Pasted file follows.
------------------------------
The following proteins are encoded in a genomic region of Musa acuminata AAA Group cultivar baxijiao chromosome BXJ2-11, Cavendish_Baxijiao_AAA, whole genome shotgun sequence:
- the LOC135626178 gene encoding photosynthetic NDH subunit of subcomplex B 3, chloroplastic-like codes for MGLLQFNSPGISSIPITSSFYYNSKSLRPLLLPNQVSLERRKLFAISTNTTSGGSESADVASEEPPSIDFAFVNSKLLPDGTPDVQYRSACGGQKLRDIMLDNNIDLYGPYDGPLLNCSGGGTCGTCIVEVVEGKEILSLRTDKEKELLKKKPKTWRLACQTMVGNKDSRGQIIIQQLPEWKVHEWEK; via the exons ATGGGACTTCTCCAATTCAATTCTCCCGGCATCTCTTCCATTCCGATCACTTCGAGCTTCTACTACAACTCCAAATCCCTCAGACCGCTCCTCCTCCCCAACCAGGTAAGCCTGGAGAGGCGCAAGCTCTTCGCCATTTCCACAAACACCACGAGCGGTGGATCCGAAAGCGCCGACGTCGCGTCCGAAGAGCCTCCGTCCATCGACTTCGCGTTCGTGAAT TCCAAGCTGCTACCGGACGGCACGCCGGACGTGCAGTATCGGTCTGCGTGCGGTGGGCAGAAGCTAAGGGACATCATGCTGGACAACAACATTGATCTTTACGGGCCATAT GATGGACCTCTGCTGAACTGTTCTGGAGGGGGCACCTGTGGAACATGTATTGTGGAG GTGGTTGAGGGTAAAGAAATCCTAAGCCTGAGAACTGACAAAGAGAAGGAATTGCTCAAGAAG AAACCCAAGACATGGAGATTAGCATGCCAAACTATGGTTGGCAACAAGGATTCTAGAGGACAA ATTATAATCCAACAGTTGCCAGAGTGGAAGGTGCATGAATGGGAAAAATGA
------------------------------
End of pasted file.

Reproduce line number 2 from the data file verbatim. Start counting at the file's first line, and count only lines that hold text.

- the LOC135626178 gene encoding photosynthetic NDH subunit of subcomplex B 3, chloroplastic-like codes for MGLLQFNSPGISSIPITSSFYYNSKSLRPLLLPNQVSLERRKLFAISTNTTSGGSESADVASEEPPSIDFAFVNSKLLPDGTPDVQYRSACGGQKLRDIMLDNNIDLYGPYDGPLLNCSGGGTCGTCIVEVVEGKEILSLRTDKEKELLKKKPKTWRLACQTMVGNKDSRGQIIIQQLPEWKVHEWEK; via the exons ATGGGACTTCTCCAATTCAATTCTCCCGGCATCTCTTCCATTCCGATCACTTCGAGCTTCTACTACAACTCCAAATCCCTCAGACCGCTCCTCCTCCCCAACCAGGTAAGCCTGGAGAGGCGCAAGCTCTTCGCCATTTCCACAAACACCACGAGCGGTGGATCCGAAAGCGCCGACGTCGCGTCCGAAGAGCCTCCGTCCATCGACTTCGCGTTCGTGAAT TCCAAGCTGCTACCGGACGGCACGCCGGACGTGCAGTATCGGTCTGCGTGCGGTGGGCAGAAGCTAAGGGACATCATGCTGGACAACAACATTGATCTTTACGGGCCATAT GATGGACCTCTGCTGAACTGTTCTGGAGGGGGCACCTGTGGAACATGTATTGTGGAG GTGGTTGAGGGTAAAGAAATCCTAAGCCTGAGAACTGACAAAGAGAAGGAATTGCTCAAGAAG AAACCCAAGACATGGAGATTAGCATGCCAAACTATGGTTGGCAACAAGGATTCTAGAGGACAA ATTATAATCCAACAGTTGCCAGAGTGGAAGGTGCATGAATGGGAAAAATGA